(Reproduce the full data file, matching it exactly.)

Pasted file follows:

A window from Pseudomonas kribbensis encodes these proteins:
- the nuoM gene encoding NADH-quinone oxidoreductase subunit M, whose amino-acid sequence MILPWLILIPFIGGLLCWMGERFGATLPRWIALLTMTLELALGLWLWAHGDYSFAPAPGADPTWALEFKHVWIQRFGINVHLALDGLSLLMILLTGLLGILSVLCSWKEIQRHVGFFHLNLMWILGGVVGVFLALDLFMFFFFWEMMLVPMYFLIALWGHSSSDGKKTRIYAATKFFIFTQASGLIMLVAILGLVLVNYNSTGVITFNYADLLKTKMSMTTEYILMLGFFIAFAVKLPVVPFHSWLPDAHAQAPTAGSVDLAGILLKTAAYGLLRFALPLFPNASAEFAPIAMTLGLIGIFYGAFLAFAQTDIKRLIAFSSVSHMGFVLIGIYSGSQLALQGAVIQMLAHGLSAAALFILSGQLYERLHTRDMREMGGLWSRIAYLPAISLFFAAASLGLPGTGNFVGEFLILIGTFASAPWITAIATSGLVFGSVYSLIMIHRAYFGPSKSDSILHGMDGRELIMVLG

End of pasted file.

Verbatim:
A window from Pseudomonas kribbensis encodes these proteins:
- the nuoM gene encoding NADH-quinone oxidoreductase subunit M, whose amino-acid sequence MILPWLILIPFIGGLLCWMGERFGATLPRWIALLTMTLELALGLWLWAHGDYSFAPAPGADPTWALEFKHVWIQRFGINVHLALDGLSLLMILLTGLLGILSVLCSWKEIQRHVGFFHLNLMWILGGVVGVFLALDLFMFFFFWEMMLVPMYFLIALWGHSSSDGKKTRIYAATKFFIFTQASGLIMLVAILGLVLVNYNSTGVITFNYADLLKTKMSMTTEYILMLGFFIAFAVKLPVVPFHSWLPDAHAQAPTAGSVDLAGILLKTAAYGLLRFALPLFPNASAEFAPIAMTLGLIGIFYGAFLAFAQTDIKRLIAFSSVSHMGFVLIGIYSGSQLALQGAVIQMLAHGLSAAALFILSGQLYERLHTRDMREMGGLWSRIAYLPAISLFFAAASLGLPGTGNFVGEFLILIGTFASAPWITAIATSGLVFGSVYSLIMIHRAYFGPSKSDSILHGMDGRELIMVLG